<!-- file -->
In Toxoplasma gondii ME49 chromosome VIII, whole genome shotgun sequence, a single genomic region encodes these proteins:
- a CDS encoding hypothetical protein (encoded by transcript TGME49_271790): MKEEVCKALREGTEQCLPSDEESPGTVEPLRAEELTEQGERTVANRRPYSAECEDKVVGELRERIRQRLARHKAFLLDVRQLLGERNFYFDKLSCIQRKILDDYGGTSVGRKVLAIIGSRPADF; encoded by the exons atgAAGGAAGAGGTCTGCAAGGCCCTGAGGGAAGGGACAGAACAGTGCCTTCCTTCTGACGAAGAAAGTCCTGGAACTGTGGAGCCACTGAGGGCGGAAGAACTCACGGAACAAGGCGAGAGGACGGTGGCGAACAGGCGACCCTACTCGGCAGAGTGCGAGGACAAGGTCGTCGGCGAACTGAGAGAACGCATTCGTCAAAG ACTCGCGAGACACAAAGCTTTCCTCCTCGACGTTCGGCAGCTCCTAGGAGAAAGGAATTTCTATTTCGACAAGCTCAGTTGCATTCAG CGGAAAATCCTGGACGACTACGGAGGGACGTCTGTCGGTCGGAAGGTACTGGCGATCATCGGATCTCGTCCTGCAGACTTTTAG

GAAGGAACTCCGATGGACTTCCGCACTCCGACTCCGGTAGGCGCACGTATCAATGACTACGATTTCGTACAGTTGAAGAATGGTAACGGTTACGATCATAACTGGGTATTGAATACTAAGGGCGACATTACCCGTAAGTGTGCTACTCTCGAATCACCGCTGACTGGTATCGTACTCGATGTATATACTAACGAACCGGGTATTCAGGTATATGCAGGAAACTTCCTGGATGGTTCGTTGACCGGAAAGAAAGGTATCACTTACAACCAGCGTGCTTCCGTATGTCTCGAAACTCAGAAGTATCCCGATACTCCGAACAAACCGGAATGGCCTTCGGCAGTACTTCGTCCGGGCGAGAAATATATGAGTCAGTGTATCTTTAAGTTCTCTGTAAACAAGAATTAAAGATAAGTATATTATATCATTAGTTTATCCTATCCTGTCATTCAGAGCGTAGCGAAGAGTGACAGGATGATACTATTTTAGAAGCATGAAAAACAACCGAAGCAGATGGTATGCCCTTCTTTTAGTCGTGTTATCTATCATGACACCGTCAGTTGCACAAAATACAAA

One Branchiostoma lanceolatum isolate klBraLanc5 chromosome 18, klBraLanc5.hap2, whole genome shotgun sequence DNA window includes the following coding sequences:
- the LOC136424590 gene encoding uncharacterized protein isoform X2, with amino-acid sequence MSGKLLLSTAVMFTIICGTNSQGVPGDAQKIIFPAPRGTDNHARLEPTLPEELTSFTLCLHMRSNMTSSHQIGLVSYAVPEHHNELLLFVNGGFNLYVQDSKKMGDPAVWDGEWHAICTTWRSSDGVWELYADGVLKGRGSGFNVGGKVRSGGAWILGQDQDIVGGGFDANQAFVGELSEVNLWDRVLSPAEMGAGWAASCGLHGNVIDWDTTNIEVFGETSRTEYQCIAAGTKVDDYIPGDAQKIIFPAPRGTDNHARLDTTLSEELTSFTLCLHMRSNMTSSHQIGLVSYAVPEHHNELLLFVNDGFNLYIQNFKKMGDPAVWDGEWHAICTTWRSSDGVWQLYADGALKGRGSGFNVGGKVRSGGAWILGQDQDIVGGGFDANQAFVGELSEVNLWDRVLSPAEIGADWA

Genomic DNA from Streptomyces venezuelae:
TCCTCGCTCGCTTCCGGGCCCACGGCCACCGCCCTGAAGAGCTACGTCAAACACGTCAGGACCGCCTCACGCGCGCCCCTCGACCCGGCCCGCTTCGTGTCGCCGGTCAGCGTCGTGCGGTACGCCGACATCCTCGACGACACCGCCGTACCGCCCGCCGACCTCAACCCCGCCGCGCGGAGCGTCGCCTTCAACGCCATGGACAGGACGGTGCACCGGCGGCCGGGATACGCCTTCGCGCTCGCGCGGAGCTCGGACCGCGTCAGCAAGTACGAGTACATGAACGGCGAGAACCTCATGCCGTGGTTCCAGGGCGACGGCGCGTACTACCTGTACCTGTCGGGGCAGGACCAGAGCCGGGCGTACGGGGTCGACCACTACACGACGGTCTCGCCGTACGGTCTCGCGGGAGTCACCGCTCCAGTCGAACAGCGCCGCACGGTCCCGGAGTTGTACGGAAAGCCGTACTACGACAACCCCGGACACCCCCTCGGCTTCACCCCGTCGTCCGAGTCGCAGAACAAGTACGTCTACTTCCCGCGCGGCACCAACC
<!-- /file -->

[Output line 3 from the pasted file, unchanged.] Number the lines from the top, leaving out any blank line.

GAAGGAACTCCGATGGACTTCCGCACTCCGACTCCGGTAGGCGCACGTATCAATGACTACGATTTCGTACAGTTGAAGAATGGTAACGGTTACGATCATAACTGGGTATTGAATACTAAGGGCGACATTACCCGTAAGTGTGCTACTCTCGAATCACCGCTGACTGGTATCGTACTCGATGTATATACTAACGAACCGGGTATTCAGGTATATGCAGGAAACTTCCTGGATGGTTCGTTGACCGGAAAGAAAGGTATCACTTACAACCAGCGTGCTTCCGTATGTCTCGAAACTCAGAAGTATCCCGATACTCCGAACAAACCGGAATGGCCTTCGGCAGTACTTCGTCCGGGCGAGAAATATATGAGTCAGTGTATCTTTAAGTTCTCTGTAAACAAGAATTAAAGATAAGTATATTATATCATTAGTTTATCCTATCCTGTCATTCAGAGCGTAGCGAAGAGTGACAGGATGATACTATTTTAGAAGCATGAAAAACAACCGAAGCAGATGGTATGCCCTTCTTTTAGTCGTGTTATCTATCATGACACCGTCAGTTGCACAAAATACAAA